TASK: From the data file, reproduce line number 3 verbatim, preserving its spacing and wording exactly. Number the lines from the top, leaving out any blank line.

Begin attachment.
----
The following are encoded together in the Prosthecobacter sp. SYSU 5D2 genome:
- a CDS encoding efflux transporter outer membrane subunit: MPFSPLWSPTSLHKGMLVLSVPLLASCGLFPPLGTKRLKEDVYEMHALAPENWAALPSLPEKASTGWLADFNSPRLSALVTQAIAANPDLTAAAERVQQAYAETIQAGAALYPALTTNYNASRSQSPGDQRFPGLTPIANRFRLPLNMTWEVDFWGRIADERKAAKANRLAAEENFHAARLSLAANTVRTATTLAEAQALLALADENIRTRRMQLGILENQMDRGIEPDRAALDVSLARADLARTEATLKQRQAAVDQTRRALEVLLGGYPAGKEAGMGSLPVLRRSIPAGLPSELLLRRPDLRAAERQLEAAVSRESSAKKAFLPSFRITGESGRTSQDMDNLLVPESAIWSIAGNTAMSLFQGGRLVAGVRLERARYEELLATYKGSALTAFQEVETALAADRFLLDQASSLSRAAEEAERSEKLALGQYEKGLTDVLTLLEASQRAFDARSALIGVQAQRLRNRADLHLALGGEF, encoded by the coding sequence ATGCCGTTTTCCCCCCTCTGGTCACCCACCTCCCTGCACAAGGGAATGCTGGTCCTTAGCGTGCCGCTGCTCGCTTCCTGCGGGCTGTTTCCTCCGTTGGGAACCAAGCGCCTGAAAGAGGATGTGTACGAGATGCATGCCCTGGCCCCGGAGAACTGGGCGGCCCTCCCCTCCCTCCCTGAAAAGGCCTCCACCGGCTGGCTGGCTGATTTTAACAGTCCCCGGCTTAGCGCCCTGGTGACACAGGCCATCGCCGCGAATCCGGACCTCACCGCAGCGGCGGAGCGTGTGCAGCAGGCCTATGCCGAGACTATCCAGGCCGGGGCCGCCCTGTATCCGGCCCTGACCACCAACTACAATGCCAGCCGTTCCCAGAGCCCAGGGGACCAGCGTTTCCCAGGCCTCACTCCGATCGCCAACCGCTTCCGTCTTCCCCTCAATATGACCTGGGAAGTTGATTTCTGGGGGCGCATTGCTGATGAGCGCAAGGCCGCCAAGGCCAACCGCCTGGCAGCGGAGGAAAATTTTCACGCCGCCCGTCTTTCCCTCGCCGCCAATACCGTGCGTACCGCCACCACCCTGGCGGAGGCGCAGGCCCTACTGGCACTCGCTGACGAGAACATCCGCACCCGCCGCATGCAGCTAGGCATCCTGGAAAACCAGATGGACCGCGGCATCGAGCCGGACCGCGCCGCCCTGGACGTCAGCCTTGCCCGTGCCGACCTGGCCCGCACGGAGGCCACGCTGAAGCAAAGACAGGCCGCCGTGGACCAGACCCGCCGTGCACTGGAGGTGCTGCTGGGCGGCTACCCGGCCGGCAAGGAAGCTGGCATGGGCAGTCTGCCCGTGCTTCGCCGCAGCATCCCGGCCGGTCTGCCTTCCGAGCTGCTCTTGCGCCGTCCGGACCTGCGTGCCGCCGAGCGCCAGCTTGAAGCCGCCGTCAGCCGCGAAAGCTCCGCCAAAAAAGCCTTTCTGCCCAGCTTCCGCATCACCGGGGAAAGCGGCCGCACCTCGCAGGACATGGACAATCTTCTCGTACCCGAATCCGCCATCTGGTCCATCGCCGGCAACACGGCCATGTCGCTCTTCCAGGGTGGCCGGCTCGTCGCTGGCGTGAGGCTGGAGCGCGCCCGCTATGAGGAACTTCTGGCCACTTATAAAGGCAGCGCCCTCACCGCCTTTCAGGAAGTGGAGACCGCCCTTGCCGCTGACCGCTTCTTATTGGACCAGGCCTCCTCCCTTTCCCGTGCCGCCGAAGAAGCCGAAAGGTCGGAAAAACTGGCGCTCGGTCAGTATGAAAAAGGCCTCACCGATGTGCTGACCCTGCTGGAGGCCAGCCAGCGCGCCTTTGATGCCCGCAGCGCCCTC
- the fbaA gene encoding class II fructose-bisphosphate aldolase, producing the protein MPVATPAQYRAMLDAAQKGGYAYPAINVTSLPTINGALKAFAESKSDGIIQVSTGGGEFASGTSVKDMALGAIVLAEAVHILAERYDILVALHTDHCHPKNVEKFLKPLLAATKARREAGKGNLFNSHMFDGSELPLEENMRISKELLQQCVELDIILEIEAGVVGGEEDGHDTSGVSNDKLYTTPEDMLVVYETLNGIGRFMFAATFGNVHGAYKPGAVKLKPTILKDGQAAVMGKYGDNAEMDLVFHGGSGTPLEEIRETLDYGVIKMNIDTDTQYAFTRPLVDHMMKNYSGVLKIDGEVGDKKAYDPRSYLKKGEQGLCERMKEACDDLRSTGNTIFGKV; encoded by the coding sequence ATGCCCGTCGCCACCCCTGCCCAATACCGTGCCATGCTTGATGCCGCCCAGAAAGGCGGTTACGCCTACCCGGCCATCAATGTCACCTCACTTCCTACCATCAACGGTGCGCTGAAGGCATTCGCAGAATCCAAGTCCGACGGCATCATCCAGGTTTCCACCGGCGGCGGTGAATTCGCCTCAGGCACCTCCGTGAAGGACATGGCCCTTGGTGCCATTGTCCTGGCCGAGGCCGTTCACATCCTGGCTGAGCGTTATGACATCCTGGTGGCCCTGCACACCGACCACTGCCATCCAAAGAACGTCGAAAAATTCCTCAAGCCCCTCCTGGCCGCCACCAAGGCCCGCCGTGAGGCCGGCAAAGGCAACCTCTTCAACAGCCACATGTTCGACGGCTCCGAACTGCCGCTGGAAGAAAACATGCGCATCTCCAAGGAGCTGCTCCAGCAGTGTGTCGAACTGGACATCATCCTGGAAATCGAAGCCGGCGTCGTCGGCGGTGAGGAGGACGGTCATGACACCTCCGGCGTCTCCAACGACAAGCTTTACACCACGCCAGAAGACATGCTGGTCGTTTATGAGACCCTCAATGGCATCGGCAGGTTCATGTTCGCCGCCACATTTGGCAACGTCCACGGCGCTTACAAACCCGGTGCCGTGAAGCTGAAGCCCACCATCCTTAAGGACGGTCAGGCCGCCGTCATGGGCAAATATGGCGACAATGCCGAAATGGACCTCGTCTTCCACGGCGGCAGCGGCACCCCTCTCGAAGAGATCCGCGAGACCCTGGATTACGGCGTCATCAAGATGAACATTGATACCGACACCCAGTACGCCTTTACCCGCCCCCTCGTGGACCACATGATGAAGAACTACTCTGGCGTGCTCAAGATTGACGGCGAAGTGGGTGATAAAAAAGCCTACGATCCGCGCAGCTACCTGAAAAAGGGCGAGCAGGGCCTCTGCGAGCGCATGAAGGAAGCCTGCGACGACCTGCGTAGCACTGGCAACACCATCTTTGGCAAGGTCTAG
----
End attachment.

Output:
- the fbaA gene encoding class II fructose-bisphosphate aldolase, producing the protein MPVATPAQYRAMLDAAQKGGYAYPAINVTSLPTINGALKAFAESKSDGIIQVSTGGGEFASGTSVKDMALGAIVLAEAVHILAERYDILVALHTDHCHPKNVEKFLKPLLAATKARREAGKGNLFNSHMFDGSELPLEENMRISKELLQQCVELDIILEIEAGVVGGEEDGHDTSGVSNDKLYTTPEDMLVVYETLNGIGRFMFAATFGNVHGAYKPGAVKLKPTILKDGQAAVMGKYGDNAEMDLVFHGGSGTPLEEIRETLDYGVIKMNIDTDTQYAFTRPLVDHMMKNYSGVLKIDGEVGDKKAYDPRSYLKKGEQGLCERMKEACDDLRSTGNTIFGKV; encoded by the coding sequence ATGCCCGTCGCCACCCCTGCCCAATACCGTGCCATGCTTGATGCCGCCCAGAAAGGCGGTTACGCCTACCCGGCCATCAATGTCACCTCACTTCCTACCATCAACGGTGCGCTGAAGGCATTCGCAGAATCCAAGTCCGACGGCATCATCCAGGTTTCCACCGGCGGCGGTGAATTCGCCTCAGGCACCTCCGTGAAGGACATGGCCCTTGGTGCCATTGTCCTGGCCGAGGCCGTTCACATCCTGGCTGAGCGTTATGACATCCTGGTGGCCCTGCACACCGACCACTGCCATCCAAAGAACGTCGAAAAATTCCTCAAGCCCCTCCTGGCCGCCACCAAGGCCCGCCGTGAGGCCGGCAAAGGCAACCTCTTCAACAGCCACATGTTCGACGGCTCCGAACTGCCGCTGGAAGAAAACATGCGCATCTCCAAGGAGCTGCTCCAGCAGTGTGTCGAACTGGACATCATCCTGGAAATCGAAGCCGGCGTCGTCGGCGGTGAGGAGGACGGTCATGACACCTCCGGCGTCTCCAACGACAAGCTTTACACCACGCCAGAAGACATGCTGGTCGTTTATGAGACCCTCAATGGCATCGGCAGGTTCATGTTCGCCGCCACATTTGGCAACGTCCACGGCGCTTACAAACCCGGTGCCGTGAAGCTGAAGCCCACCATCCTTAAGGACGGTCAGGCCGCCGTCATGGGCAAATATGGCGACAATGCCGAAATGGACCTCGTCTTCCACGGCGGCAGCGGCACCCCTCTCGAAGAGATCCGCGAGACCCTGGATTACGGCGTCATCAAGATGAACATTGATACCGACACCCAGTACGCCTTTACCCGCCCCCTCGTGGACCACATGATGAAGAACTACTCTGGCGTGCTCAAGATTGACGGCGAAGTGGGTGATAAAAAAGCCTACGATCCGCGCAGCTACCTGAAAAAGGGCGAGCAGGGCCTCTGCGAGCGCATGAAGGAAGCCTGCGACGACCTGCGTAGCACTGGCAACACCATCTTTGGCAAGGTCTAG